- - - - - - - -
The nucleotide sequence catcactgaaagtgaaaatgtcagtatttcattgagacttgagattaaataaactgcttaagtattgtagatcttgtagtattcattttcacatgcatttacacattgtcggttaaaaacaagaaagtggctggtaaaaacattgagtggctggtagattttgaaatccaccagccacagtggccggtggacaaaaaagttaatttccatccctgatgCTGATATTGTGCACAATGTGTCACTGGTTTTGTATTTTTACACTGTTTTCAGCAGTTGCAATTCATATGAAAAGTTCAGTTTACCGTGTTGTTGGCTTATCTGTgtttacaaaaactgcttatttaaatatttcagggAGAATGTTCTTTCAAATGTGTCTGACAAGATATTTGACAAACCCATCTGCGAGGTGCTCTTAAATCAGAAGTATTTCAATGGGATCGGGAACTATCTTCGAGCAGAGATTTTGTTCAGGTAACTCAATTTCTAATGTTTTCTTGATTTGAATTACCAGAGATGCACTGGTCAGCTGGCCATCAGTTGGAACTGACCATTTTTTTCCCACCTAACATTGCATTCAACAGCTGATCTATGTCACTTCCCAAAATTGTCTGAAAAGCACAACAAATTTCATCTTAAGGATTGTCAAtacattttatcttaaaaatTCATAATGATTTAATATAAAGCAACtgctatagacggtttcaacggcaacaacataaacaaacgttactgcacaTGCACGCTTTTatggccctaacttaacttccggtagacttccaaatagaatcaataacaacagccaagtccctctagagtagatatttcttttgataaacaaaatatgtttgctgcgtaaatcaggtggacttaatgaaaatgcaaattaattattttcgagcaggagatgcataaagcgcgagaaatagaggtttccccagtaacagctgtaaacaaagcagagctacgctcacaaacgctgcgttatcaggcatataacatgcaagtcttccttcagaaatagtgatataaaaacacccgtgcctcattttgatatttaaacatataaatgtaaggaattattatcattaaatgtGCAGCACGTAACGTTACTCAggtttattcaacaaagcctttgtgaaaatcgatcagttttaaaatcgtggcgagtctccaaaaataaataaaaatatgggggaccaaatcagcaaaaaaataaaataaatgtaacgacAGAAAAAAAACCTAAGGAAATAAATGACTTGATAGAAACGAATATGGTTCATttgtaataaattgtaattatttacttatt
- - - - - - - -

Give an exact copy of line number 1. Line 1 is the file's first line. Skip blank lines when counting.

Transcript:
The nucleotide sequence catcactgaaagtgaaaatgtcagtatttcattgagacttgagattaaataaactgcttaagtattgtagatcttgtagtattcattttcacatgcatttacacattgtcggttaaaaacaagaaagtggctggtaaaaacattgagtggctggtagattttgaaatccaccagccacagtggccggtggacaaaaaagttaatttccatccctgatgCTGATATTGTGCACAATGTGTCACTGGTTTTGTATTTTTACACTGTTTTCAGCAGTTGCAATTCATATGAAAAGTTCAGTTTACCGTGTTGTTGGCTTATCTGTgtttacaaaaactgcttatttaaatatttcagggAGAATGTTCTTTCAAATGTGTCTGACAAGATATTTGACAAACCCATCTGCGAGGTGCTCTTAAATCAGAAGTATTTCAATGGGATCGGGAACTATCTTCGAGCAGAGATTTTGTTCAGGTAACTCAATTTCTAATGTTTTCTTGATTTGAATTACCAGAGATGCACTGGTCAGCTGGCCATCAGTTGGAACTGACCATTTTTTTCCCACCTAACATTGCATTCAACAGCTGATCTATGTCACTTCCCAAAATTGTCTGAAAAGCACAACAAATTTCATCTTAAGGATTGTCAAtacattttatcttaaaaatTCATAATGATTTAATATAAAGCAACtgctatagacggtttcaacggcaacaacataaacaaacgttactgcacaTGCACGCTTTTatggccctaacttaacttccggtagacttccaaatagaatcaataacaacagccaagtccctctagagtagatatttcttttgataaacaaaatatgtttgctgcgtaaatcaggtggacttaatgaaaatgcaaattaattattttcgagcaggagatgcataaagcgcgagaaatagaggtttccccagtaacagctgtaaacaaagcagagctacgctcacaaacgctgcgttatcaggcatataacatgcaagtcttccttcagaaatagtgatataaaaacacccgtgcctcattttgatatttaaacatataaatgtaaggaattattatcattaaatgtGCAGCACGTAACGTTACTCAggtttattcaacaaagcctttgtgaaaatcgatcagttttaaaatcgtggcgagtctccaaaaataaataaaaatatgggggaccaaatcagcaaaaaaataaaataaatgtaacgacAGAAAAAAAACCTAAGGAAATAAATGACTTGATAGAAACGAATATGGTTCATttgtaataaattgtaattatttacttatt